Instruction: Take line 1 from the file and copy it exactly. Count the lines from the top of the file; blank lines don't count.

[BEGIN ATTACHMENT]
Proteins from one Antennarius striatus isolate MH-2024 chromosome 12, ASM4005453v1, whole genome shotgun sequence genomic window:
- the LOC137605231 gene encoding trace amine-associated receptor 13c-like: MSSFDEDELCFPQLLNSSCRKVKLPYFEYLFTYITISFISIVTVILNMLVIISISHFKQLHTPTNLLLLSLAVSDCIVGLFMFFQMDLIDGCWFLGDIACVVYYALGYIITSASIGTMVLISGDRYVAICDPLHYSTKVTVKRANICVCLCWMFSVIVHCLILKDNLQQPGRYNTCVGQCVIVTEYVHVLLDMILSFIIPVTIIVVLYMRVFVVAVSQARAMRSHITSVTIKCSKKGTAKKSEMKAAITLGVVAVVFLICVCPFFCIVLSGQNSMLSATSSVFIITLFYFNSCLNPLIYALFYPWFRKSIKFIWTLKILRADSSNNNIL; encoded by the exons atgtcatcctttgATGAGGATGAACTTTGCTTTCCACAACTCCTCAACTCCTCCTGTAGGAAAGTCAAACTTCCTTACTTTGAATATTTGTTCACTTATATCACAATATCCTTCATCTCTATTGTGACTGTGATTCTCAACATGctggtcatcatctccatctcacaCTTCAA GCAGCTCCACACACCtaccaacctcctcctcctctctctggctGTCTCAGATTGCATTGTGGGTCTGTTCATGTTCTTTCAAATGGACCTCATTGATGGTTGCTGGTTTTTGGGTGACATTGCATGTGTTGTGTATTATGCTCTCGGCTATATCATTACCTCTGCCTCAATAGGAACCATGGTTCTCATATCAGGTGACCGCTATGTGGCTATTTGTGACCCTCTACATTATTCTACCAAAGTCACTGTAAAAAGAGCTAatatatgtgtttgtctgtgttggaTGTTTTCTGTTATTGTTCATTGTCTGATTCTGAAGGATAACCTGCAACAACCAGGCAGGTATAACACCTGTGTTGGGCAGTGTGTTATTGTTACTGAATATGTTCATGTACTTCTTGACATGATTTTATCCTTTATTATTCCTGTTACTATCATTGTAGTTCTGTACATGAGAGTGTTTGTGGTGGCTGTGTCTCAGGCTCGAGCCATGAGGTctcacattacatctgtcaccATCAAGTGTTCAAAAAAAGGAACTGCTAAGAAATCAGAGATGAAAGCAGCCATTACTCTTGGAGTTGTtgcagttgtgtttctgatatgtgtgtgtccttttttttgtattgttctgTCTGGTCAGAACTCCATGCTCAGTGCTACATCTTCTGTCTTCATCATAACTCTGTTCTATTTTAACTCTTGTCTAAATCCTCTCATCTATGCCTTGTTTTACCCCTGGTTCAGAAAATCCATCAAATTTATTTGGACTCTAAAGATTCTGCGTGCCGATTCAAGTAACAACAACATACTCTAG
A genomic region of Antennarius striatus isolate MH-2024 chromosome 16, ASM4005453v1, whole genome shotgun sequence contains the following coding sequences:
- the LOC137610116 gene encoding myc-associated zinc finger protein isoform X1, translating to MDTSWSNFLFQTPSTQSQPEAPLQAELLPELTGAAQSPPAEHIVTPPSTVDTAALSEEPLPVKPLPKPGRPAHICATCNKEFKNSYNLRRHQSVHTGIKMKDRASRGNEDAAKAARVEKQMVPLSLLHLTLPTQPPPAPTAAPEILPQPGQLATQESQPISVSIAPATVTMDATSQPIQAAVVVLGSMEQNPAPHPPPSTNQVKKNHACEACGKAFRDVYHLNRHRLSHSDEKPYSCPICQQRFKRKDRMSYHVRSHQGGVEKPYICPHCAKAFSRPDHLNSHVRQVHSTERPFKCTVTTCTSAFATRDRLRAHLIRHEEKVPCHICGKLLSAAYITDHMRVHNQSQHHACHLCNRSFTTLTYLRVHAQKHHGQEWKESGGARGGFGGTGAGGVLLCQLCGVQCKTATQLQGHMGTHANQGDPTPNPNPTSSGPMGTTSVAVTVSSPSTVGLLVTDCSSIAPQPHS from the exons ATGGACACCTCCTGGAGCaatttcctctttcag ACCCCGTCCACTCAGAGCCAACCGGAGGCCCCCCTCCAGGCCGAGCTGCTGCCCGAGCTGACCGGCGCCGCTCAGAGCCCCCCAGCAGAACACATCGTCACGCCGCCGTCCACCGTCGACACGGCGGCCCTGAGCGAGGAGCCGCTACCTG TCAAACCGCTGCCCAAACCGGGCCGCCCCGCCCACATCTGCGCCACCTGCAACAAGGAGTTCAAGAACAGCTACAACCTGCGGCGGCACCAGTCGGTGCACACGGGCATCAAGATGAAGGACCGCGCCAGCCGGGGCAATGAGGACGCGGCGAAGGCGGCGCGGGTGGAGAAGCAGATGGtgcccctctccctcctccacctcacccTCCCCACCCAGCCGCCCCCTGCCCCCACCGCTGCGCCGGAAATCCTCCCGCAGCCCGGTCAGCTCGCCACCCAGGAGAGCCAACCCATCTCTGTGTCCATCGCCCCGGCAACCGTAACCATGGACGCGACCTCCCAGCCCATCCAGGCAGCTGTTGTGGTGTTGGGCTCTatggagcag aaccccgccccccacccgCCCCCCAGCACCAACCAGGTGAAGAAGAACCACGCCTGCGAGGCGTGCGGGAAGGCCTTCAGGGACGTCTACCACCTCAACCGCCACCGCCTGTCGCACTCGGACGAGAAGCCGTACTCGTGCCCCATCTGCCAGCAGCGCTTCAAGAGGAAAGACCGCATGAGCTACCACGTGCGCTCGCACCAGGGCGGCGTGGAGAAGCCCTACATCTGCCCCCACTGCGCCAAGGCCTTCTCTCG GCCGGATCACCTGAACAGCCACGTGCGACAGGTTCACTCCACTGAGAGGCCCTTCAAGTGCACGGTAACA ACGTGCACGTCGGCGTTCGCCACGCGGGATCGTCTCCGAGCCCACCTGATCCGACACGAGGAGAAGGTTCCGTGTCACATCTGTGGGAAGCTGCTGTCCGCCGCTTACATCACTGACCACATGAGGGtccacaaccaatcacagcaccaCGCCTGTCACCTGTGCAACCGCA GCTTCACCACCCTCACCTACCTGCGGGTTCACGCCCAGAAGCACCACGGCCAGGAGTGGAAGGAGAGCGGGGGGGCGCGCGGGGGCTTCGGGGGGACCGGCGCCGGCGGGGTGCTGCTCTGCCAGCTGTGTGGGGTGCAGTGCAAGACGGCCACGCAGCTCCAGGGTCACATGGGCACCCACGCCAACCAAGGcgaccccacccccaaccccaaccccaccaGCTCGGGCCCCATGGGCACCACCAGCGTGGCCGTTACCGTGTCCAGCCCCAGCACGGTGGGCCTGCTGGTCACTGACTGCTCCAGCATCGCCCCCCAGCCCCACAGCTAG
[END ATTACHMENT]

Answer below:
Proteins from one Antennarius striatus isolate MH-2024 chromosome 12, ASM4005453v1, whole genome shotgun sequence genomic window: